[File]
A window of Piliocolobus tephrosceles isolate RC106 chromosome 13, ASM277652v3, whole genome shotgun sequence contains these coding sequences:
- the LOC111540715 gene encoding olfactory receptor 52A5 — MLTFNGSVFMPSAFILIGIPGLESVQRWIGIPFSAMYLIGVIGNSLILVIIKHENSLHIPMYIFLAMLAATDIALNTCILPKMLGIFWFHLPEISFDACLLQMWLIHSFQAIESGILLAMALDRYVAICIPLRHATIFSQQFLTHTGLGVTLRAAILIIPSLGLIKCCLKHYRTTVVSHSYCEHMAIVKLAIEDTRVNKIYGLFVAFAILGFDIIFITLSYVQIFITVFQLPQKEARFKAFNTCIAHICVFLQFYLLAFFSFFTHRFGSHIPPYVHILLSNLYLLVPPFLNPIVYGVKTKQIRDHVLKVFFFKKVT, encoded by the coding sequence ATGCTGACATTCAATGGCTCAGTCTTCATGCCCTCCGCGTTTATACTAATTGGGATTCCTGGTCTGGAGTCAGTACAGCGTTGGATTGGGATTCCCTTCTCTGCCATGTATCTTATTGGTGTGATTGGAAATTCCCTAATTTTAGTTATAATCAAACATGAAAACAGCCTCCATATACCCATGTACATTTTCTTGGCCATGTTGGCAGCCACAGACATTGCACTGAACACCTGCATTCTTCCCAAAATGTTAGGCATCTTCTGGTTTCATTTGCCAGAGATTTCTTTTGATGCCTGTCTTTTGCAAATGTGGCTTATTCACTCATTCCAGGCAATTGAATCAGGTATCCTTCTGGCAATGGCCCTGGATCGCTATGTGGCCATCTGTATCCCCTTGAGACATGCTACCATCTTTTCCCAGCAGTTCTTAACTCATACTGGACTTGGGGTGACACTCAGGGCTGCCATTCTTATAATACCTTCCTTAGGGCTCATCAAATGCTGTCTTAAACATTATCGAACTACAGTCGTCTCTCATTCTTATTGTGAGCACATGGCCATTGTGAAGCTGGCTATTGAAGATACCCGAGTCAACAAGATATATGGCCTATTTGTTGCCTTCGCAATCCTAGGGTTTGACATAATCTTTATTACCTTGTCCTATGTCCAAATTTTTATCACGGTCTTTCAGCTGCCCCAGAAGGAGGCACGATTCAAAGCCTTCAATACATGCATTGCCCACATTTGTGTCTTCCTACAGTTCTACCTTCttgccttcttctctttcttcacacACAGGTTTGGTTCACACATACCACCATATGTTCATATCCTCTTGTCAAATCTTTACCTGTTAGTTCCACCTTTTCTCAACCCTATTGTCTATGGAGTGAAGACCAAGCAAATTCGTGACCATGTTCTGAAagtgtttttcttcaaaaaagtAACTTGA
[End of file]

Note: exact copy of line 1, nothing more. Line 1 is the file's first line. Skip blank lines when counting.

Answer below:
A window of Piliocolobus tephrosceles isolate RC106 chromosome 13, ASM277652v3, whole genome shotgun sequence contains these coding sequences: